Friday, April 27, 2007

THE PAINTED VEIL - as beautiful and vapid as Kitty before cholera

THE PAINTED VEIL is a handsomely produced adapatation of W Somerset Maugham's novel of the same name. Naomi Watts plays a spoiled English girl who marries a serious bacteriologist (Ed Norton) in a fit of pique and ends up in 1920s China having an affair with Liev Schrieber's charming vice-consul. In revenge, her husband drags her to a cholera-infested town in the interior; murder by another means. She goes, jilted by her lover, and learns her husband's true worth as she enters into his work at the local convent cum infirmary.

The production design and cinematography (Stuart Dryburgh) are absolutely top class. The acting itself is first class too although Norton and Watts are unconvincing in their English accents and Diana Rigg flits in and out of her accent as the French Mother Superior. I also found the orchestral score over-worked - all that echoing Satie! - but fans of soupy melodramas and Merchant-Ivory productions should be happy.

SPOLIERS FOLLOW. But for those who have read Somerset Maugham's novel, this adaptation will leave you feeling a little cheated. Because the novel is very firmly about Kitty Fane's journey from spoiled party girl to grown-up self-aware woman. Indeed, in the novel, Walter Fane is given very little time at all. He exists merely as an inscrutable engine of the plot, whose actions prompt Kitty into self-realisation. There is no soupy death-bed reconciliation - only the bitter realisation that he was delirious as she begged for forgiveness. We see her final humiliation at the hands of her ex-lover's wife and her declaration that she will raise her daughter to be a strong, independent woman - equal to any man. It is stirring stuff, and as much as BRIDESHEAD REVISITED, a novel about the operation of grace on a pretty, harmless, adulterous flapper, raised for nothing better than to marry well.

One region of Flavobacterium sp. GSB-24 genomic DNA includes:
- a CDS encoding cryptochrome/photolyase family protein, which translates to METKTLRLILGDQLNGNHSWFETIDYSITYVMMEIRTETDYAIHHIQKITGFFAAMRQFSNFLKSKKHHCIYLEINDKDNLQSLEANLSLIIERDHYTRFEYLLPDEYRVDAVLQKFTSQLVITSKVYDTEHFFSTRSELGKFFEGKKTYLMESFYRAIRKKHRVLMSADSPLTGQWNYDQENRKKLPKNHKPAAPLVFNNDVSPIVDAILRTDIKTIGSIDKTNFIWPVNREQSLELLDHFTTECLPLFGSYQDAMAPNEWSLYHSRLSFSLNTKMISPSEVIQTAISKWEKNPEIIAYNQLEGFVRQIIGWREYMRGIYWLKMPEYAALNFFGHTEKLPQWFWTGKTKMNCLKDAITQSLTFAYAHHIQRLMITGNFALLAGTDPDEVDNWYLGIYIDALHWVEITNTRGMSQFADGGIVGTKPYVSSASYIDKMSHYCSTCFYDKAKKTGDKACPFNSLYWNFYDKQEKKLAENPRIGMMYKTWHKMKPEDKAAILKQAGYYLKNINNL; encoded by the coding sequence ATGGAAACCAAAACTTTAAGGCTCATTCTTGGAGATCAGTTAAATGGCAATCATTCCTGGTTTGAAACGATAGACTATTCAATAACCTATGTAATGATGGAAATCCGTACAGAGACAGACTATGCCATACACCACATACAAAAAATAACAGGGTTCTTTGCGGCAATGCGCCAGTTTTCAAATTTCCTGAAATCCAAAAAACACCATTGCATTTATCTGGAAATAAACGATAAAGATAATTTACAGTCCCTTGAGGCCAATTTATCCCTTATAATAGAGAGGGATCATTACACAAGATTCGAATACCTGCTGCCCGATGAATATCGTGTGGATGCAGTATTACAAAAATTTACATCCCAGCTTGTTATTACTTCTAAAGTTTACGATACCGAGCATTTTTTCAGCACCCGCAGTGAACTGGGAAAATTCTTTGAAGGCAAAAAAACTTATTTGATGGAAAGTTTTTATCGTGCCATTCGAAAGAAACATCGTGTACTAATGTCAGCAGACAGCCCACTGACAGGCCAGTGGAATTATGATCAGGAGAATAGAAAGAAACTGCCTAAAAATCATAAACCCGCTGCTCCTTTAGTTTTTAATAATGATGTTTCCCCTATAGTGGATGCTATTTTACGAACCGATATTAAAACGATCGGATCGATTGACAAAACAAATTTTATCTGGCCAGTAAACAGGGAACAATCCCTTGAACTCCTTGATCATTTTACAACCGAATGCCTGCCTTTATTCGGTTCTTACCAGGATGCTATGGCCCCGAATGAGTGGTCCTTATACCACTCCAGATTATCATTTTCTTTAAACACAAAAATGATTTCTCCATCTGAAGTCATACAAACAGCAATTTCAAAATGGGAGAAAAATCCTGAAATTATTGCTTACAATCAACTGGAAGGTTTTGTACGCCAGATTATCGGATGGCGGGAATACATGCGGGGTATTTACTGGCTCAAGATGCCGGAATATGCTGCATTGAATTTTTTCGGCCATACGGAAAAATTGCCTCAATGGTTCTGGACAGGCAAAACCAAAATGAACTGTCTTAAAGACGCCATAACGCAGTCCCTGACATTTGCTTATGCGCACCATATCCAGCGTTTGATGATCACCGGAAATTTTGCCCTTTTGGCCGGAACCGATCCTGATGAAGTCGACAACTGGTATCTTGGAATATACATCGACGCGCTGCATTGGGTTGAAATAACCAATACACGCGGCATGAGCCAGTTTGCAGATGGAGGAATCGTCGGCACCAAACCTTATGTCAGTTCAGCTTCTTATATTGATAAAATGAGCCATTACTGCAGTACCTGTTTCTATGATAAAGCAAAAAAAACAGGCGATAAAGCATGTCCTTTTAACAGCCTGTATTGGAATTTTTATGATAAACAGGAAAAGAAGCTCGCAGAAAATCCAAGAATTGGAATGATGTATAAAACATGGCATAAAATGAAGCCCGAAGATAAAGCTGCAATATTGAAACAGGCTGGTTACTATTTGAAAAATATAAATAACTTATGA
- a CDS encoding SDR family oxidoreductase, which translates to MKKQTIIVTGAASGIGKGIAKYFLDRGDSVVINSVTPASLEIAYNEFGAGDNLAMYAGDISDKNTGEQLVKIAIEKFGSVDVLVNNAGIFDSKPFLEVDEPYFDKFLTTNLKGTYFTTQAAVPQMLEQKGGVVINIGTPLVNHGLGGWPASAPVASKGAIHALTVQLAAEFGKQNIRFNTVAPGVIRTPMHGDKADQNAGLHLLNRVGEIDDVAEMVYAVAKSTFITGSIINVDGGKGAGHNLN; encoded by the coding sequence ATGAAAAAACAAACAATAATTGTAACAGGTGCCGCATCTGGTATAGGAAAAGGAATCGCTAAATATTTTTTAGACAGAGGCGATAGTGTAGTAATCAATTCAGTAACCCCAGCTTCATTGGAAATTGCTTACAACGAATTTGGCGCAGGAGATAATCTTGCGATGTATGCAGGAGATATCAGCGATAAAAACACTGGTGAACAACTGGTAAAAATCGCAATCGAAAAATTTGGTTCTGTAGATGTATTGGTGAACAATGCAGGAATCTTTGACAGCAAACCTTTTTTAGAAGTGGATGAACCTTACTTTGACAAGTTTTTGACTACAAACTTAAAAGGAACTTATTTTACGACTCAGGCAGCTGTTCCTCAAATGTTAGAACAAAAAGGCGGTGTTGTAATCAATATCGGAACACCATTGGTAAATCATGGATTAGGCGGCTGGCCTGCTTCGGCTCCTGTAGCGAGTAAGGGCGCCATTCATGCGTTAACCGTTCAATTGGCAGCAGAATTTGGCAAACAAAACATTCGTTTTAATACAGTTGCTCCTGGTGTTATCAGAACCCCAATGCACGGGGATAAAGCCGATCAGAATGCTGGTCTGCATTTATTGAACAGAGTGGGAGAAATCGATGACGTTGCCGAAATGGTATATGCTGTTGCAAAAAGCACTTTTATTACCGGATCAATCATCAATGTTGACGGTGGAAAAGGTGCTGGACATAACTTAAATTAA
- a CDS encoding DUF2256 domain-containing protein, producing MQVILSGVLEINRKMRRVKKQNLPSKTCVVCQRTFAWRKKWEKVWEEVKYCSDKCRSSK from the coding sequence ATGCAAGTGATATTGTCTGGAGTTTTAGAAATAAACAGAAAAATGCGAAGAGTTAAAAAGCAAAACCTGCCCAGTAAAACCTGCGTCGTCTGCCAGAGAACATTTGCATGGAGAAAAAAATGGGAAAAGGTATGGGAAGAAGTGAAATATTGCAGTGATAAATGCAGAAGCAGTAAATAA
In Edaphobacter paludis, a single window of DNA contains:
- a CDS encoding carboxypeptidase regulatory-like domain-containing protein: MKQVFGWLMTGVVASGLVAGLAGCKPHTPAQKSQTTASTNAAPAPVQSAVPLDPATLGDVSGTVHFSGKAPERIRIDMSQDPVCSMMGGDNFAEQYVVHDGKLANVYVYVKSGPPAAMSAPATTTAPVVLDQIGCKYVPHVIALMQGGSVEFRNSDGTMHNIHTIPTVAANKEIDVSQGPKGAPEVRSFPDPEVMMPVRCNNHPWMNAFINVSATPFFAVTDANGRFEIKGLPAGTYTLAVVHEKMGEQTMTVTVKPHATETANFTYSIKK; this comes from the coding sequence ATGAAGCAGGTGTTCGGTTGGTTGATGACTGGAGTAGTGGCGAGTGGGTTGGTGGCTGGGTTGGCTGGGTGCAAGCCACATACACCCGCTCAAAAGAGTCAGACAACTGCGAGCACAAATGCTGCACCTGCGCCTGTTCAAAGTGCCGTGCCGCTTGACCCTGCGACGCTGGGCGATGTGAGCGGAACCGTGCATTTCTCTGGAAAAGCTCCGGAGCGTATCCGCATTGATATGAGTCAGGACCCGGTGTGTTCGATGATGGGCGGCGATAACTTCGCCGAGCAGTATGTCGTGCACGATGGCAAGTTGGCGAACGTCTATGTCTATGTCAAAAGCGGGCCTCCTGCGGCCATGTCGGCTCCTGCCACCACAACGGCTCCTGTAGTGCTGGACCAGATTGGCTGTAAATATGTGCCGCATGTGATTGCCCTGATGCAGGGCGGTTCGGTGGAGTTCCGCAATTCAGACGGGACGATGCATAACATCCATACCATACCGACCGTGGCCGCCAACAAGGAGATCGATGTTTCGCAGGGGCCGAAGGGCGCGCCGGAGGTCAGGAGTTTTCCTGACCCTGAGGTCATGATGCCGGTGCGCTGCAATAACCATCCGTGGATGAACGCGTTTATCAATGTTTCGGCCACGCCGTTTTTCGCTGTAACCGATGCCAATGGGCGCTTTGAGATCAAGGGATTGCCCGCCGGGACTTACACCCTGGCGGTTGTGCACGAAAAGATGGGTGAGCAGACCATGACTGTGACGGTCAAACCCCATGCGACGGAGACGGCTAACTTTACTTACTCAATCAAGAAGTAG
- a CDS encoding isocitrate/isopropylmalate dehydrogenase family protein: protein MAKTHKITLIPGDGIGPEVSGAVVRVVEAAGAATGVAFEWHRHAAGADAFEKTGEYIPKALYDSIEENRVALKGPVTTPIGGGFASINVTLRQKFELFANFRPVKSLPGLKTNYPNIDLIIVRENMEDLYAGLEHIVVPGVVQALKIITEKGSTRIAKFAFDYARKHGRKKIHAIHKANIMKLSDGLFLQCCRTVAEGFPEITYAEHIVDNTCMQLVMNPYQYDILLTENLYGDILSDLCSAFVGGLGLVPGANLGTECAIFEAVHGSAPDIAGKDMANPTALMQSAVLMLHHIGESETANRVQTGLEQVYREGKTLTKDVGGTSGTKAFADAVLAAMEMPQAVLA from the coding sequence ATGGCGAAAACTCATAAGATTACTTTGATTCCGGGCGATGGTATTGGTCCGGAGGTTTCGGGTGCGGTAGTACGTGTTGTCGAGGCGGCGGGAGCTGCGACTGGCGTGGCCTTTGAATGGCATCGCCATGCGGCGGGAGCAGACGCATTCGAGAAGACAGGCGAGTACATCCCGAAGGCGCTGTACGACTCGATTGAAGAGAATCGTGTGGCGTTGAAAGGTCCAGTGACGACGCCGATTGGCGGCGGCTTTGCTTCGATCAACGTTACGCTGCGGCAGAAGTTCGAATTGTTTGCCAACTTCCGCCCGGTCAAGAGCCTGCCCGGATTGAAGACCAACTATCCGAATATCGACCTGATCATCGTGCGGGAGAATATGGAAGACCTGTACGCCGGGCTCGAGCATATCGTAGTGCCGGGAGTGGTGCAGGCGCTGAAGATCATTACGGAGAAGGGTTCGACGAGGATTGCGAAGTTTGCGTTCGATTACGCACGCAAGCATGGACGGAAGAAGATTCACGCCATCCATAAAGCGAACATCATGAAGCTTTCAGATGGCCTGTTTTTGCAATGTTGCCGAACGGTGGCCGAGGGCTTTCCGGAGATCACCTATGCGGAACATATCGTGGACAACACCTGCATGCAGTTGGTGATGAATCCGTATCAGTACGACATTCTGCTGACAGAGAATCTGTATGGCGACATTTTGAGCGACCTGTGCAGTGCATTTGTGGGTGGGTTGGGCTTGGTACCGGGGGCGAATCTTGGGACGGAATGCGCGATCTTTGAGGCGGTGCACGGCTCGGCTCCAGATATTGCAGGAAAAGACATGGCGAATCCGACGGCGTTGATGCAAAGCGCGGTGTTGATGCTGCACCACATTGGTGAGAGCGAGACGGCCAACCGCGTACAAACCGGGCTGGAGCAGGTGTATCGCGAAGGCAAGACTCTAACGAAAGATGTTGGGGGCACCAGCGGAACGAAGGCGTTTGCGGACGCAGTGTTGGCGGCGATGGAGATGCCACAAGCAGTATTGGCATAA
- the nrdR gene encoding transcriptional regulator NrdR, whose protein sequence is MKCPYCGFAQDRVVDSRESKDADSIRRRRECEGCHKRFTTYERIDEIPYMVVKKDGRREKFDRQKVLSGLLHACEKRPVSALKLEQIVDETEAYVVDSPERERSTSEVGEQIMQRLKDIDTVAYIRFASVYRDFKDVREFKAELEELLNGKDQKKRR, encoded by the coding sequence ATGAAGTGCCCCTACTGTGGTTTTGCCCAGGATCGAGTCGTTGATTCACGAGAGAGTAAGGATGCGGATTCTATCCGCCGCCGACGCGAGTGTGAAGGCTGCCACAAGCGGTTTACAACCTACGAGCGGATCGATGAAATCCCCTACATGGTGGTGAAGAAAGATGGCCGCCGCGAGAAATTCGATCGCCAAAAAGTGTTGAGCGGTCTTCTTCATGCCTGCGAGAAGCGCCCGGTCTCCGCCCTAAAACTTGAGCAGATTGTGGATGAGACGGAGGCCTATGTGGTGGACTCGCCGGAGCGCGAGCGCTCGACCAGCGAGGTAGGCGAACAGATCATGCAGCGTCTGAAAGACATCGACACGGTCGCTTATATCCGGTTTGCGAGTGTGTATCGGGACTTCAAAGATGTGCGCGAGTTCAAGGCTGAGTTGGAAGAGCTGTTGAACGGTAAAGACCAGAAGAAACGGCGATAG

By contrast, this adaptation is at once more modern and more reactionary. It is modern because the film-makers feel the need to bring our post-colonial liberal angst to bear. The motives of the British, the Catholic missionaries, the Nationalists and the local warlords are all brought into question. The nuns can't just be good people doing good work. They buy babies from the poor and forcibly baptise them: the Mother Superior is in a crisis of faith. But the film is also more reactionary than the novel. We must have a romantic reconciliation between our leading couple. Walter's role must be beefed up to warrant Norton's interest - so there is a lot of time-wasting with local warlords and water-pipes. The death-bed reconciliation is a neat ending and while Kitty does meet her ex-lover in the epilogue, she is gracious and healed rather than angry and raw. Notably, her child is a boy called Walter. There are no dreams of female emancipation.

Poor show.

THE PAINTED VEIL was released in the US in December 2006 and in China, Singapore, Iran, Canada, Russia, Turkey, Lebanon, Belgium, France, Spain, Portugal, Sweden, Finland, Norway, Greece, Latvia, Hong Kong and Mexico earlier this year. It is currently playing in the UK and opens in Italy and Iceland in May. It is released on Region 1 DVD in May 2007.

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